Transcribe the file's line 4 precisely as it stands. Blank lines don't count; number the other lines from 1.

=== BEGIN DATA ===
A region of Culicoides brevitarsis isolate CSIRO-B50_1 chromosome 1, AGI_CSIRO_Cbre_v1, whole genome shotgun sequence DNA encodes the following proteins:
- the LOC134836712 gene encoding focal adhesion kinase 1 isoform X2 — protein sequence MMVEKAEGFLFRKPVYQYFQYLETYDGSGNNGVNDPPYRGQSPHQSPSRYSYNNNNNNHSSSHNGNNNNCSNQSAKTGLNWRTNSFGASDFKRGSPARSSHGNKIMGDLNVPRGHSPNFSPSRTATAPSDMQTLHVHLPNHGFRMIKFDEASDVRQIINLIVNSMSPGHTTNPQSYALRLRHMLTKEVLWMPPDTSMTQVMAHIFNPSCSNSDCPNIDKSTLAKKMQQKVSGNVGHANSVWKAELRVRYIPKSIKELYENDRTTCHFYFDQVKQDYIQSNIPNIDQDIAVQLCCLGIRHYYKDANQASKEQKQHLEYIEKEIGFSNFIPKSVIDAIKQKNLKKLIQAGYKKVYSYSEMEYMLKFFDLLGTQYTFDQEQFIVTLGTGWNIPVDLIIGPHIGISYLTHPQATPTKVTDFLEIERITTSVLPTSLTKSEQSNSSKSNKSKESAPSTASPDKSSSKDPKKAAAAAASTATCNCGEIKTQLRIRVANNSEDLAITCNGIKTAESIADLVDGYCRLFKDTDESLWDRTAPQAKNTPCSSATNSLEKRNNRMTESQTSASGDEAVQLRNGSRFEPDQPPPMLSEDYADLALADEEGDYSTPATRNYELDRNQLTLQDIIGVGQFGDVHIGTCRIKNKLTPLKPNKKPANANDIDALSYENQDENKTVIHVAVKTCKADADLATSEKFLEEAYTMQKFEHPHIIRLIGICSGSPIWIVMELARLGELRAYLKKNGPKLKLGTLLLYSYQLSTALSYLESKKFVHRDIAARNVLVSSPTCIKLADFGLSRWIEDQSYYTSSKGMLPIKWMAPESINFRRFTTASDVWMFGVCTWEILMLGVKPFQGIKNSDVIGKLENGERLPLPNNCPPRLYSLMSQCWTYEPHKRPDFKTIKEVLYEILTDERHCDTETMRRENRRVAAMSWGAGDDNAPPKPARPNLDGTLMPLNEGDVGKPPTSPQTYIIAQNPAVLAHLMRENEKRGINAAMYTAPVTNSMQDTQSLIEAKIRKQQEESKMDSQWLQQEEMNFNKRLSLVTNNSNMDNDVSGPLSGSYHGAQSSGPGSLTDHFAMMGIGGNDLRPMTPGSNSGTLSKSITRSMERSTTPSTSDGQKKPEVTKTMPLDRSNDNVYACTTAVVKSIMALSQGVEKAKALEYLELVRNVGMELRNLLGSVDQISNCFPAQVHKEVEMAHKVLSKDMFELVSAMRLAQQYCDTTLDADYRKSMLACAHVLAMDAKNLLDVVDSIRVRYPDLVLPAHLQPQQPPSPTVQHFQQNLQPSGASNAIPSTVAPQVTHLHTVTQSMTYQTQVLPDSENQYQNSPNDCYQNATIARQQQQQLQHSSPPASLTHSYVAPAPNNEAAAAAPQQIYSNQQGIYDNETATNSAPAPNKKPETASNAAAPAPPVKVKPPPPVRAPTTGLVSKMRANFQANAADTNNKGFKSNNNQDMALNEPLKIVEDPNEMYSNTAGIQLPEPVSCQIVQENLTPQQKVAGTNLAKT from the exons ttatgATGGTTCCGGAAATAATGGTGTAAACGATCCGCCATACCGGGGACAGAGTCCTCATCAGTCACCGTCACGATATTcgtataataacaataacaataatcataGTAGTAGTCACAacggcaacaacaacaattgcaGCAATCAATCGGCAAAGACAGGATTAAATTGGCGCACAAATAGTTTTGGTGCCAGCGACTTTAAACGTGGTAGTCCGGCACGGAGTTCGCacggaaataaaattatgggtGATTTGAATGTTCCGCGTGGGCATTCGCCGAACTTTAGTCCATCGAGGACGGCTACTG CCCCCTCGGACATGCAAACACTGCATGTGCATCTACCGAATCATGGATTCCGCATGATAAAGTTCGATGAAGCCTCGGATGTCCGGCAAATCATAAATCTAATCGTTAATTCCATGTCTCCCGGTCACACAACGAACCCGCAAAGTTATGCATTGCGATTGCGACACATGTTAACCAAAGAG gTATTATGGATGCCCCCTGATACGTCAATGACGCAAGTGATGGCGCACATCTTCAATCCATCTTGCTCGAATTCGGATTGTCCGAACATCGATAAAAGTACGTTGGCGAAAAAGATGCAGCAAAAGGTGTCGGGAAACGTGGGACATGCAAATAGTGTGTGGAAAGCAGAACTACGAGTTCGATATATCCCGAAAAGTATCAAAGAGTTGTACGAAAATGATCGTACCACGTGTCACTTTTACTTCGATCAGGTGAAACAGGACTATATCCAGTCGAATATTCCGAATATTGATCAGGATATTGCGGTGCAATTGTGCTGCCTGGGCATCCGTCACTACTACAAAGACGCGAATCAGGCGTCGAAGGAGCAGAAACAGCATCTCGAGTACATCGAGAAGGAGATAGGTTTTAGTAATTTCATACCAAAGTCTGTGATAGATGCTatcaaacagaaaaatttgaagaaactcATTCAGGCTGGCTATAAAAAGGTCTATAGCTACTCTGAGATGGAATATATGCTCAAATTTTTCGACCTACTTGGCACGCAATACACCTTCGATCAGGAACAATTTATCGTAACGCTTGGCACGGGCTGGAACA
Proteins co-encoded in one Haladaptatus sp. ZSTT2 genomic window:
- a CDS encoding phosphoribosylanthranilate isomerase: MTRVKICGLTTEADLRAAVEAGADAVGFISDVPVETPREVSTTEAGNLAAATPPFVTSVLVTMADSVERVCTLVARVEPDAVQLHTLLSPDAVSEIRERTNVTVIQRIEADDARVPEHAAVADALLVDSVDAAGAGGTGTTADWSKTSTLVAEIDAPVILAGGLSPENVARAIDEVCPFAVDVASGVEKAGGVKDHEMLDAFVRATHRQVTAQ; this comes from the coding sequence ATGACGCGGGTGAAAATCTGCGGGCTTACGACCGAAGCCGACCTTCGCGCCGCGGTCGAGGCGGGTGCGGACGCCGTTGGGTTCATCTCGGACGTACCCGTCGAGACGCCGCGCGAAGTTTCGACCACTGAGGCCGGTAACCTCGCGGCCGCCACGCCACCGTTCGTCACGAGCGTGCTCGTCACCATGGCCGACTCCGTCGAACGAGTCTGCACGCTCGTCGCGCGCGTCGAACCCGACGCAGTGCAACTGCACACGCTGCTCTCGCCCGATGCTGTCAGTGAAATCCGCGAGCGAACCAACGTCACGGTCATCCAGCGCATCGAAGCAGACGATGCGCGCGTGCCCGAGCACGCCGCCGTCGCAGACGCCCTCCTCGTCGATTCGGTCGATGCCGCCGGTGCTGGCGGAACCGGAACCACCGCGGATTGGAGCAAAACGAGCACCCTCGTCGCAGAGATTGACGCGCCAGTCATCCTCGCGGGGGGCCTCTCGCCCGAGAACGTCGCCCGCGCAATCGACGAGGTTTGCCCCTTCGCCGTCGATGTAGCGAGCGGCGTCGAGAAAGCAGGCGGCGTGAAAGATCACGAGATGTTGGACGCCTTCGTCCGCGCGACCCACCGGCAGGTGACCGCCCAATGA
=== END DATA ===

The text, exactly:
- a CDS encoding phosphoribosylanthranilate isomerase: MTRVKICGLTTEADLRAAVEAGADAVGFISDVPVETPREVSTTEAGNLAAATPPFVTSVLVTMADSVERVCTLVARVEPDAVQLHTLLSPDAVSEIRERTNVTVIQRIEADDARVPEHAAVADALLVDSVDAAGAGGTGTTADWSKTSTLVAEIDAPVILAGGLSPENVARAIDEVCPFAVDVASGVEKAGGVKDHEMLDAFVRATHRQVTAQ; this comes from the coding sequence ATGACGCGGGTGAAAATCTGCGGGCTTACGACCGAAGCCGACCTTCGCGCCGCGGTCGAGGCGGGTGCGGACGCCGTTGGGTTCATCTCGGACGTACCCGTCGAGACGCCGCGCGAAGTTTCGACCACTGAGGCCGGTAACCTCGCGGCCGCCACGCCACCGTTCGTCACGAGCGTGCTCGTCACCATGGCCGACTCCGTCGAACGAGTCTGCACGCTCGTCGCGCGCGTCGAACCCGACGCAGTGCAACTGCACACGCTGCTCTCGCCCGATGCTGTCAGTGAAATCCGCGAGCGAACCAACGTCACGGTCATCCAGCGCATCGAAGCAGACGATGCGCGCGTGCCCGAGCACGCCGCCGTCGCAGACGCCCTCCTCGTCGATTCGGTCGATGCCGCCGGTGCTGGCGGAACCGGAACCACCGCGGATTGGAGCAAAACGAGCACCCTCGTCGCAGAGATTGACGCGCCAGTCATCCTCGCGGGGGGCCTCTCGCCCGAGAACGTCGCCCGCGCAATCGACGAGGTTTGCCCCTTCGCCGTCGATGTAGCGAGCGGCGTCGAGAAAGCAGGCGGCGTGAAAGATCACGAGATGTTGGACGCCTTCGTCCGCGCGACCCACCGGCAGGTGACCGCCCAATGA